And then Totally Taylored. I feel like I actually met her years ago at a pop-up in Alpharetta or something, which is crazy. And then I saw on Sara’s syllabus that she was having a field trip to [Taylor’s] store one of the days. So I was like, ‘Oh, I guess I’ll just interview her, as well,’ as another kind of anecdote from another small, locally-owned business here that’s promoting sustainability — not necessarily fashion, but through home goods, and things like that, because she also had a refillery shop as well. So, just trying to paint the picture of sustainability in the realm of fashion and style, but through different voices.
Savan: I find that in every interview, or in every story, I learn something from my sources, no matter how passionate I was about the subject before. So what was something that you took away?
Alvarez: That anyone can begin to try to adopt more sustainable efforts in their clothes and their lifestyles, but also in how they consume clothes. Because I feel like for me, I thrift, I live on eBay and Poshmark and all of those websites, but at the same time, just because I’m buying something secondhand doesn’t mean that I’m still not over-consuming. and I find that to be quite problematic.
And yeah, I think Sara, when she was kind of telling me about her background, she said, like when she first went to New York, she really struggled to just kind of curate a wardrobe and a way to present herself. So she would go to Zara, H&M, Forever 21. And then after each season, she would find herself literally bringing all of those clothes to Goodwill, and she just didn’t like how that made her feel. And then she was totally transparent about that and not being like, “Oh, I never shop fast fashion.” And she’s like, “No, I did, and that’s kind of a starting point. It’s OK.” People shouldn’t feel guilty for that, and then use that as a way to be, “I can never. I can never buy secondhand things. I can never not buy fast fashion,” because, we have to start somewhere, you know?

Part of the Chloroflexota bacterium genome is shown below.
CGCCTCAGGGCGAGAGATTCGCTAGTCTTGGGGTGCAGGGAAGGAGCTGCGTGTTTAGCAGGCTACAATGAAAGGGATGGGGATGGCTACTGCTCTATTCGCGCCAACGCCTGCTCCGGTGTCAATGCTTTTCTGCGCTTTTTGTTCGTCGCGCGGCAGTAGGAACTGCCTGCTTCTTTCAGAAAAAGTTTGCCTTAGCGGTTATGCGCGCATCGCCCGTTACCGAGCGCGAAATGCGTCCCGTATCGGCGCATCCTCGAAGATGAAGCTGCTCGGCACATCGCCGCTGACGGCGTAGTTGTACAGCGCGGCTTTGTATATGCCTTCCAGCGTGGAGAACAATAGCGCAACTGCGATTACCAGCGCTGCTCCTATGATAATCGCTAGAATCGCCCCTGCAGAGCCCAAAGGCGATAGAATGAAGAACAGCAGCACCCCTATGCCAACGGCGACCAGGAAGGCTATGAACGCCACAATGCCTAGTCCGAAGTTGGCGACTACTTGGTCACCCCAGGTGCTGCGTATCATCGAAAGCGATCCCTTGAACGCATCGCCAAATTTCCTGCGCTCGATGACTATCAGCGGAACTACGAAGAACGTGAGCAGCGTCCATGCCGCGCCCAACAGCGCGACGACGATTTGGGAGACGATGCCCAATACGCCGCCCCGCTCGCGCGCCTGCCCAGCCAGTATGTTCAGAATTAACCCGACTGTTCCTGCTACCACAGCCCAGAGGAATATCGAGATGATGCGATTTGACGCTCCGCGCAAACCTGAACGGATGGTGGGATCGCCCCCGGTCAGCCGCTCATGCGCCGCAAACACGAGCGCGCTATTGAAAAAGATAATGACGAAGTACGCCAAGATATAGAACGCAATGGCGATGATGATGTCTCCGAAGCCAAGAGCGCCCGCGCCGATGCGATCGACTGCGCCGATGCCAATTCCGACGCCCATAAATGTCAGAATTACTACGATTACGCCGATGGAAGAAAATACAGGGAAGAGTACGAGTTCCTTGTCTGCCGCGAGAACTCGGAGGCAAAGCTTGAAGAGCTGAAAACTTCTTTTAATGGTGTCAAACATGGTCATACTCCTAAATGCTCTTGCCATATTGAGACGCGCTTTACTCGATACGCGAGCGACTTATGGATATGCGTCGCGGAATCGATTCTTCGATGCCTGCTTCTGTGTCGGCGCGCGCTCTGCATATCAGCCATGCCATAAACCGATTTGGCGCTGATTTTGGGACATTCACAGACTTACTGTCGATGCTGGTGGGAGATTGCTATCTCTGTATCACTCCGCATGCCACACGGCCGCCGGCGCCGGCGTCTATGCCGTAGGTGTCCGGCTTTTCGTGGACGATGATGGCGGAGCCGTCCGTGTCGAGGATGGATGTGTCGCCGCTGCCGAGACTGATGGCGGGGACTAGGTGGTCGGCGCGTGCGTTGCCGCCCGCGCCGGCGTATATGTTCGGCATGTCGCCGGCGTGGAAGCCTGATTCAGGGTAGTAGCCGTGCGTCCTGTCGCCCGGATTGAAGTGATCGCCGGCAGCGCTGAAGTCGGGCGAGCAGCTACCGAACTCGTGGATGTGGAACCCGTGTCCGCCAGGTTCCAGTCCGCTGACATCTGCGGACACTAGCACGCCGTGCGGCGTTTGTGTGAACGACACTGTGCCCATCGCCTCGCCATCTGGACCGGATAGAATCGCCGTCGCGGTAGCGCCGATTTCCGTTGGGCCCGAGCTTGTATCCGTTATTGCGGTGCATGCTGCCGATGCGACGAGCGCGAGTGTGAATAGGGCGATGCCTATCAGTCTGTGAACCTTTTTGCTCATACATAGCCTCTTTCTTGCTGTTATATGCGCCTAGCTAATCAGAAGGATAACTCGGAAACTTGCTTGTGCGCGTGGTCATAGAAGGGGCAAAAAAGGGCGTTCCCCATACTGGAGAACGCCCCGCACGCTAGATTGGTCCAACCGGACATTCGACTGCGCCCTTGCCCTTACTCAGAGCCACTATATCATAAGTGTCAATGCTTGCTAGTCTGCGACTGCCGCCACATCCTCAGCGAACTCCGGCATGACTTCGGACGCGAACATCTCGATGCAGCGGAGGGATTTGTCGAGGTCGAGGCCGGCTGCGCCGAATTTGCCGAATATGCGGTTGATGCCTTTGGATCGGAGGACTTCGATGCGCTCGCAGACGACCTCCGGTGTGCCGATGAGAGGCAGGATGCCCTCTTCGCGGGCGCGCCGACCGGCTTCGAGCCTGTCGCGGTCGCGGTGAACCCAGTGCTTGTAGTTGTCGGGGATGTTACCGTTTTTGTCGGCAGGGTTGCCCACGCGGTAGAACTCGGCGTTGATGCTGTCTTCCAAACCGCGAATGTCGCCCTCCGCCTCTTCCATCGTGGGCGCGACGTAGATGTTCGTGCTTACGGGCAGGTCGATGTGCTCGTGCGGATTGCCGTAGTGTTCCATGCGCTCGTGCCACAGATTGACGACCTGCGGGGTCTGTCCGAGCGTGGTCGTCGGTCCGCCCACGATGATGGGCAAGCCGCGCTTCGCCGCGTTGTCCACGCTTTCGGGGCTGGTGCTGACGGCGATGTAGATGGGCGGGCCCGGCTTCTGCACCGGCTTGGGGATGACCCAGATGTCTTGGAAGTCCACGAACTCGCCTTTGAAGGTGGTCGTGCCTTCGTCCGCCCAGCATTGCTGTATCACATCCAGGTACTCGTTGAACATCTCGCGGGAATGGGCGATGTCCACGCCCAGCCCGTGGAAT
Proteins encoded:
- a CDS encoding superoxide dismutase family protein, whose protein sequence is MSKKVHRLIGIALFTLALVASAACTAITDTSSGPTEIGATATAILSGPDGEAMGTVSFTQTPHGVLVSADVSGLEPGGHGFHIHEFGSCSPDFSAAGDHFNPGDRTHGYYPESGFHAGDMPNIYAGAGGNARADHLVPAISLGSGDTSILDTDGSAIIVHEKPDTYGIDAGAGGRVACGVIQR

I think the extreme of this, of having to have a 100% sustainable lifestyle, that’s not realistic always. And eco-guilt and eco-anxiety are such big factors into that. So I think just, yeah, allowing yourself grace and not feeling like you have to go cold turkey.
Savan: What else do you want readers to know about the story that they might not have taken away or that they might have not have noticed in the text itself?